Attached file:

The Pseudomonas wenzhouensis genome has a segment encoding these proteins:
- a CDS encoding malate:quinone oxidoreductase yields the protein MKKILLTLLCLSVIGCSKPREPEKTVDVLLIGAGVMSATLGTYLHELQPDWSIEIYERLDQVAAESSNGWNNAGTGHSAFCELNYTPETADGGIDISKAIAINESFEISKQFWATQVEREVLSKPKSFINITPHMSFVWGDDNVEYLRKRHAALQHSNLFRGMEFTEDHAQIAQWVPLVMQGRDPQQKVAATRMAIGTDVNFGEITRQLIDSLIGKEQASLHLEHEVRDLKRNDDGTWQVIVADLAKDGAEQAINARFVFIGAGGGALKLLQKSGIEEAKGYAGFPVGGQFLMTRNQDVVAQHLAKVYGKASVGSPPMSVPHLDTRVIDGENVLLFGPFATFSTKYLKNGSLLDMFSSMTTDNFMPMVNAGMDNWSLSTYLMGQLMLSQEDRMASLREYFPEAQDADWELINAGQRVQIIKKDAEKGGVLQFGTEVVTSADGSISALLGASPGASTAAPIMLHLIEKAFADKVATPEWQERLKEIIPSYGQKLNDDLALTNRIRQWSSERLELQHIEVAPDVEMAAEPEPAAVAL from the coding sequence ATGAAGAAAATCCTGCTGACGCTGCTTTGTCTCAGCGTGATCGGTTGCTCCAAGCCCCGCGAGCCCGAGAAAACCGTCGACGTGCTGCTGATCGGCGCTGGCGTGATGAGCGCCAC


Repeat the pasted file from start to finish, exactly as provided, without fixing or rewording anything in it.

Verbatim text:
The Pseudomonas wenzhouensis genome has a segment encoding these proteins:
- a CDS encoding malate:quinone oxidoreductase yields the protein MKKILLTLLCLSVIGCSKPREPEKTVDVLLIGAGVMSATLGTYLHELQPDWSIEIYERLDQVAAESSNGWNNAGTGHSAFCELNYTPETADGGIDISKAIAINESFEISKQFWATQVEREVLSKPKSFINITPHMSFVWGDDNVEYLRKRHAALQHSNLFRGMEFTEDHAQIAQWVPLVMQGRDPQQKVAATRMAIGTDVNFGEITRQLIDSLIGKEQASLHLEHEVRDLKRNDDGTWQVIVADLAKDGAEQAINARFVFIGAGGGALKLLQKSGIEEAKGYAGFPVGGQFLMTRNQDVVAQHLAKVYGKASVGSPPMSVPHLDTRVIDGENVLLFGPFATFSTKYLKNGSLLDMFSSMTTDNFMPMVNAGMDNWSLSTYLMGQLMLSQEDRMASLREYFPEAQDADWELINAGQRVQIIKKDAEKGGVLQFGTEVVTSADGSISALLGASPGASTAAPIMLHLIEKAFADKVATPEWQERLKEIIPSYGQKLNDDLALTNRIRQWSSERLELQHIEVAPDVEMAAEPEPAAVAL from the coding sequence ATGAAGAAAATCCTGCTGACGCTGCTTTGTCTCAGCGTGATCGGTTGCTCCAAGCCCCGCGAGCCCGAGAAAACCGTCGACGTGCTGCTGATCGGCGCTGGCGTGATGAGCGCCAC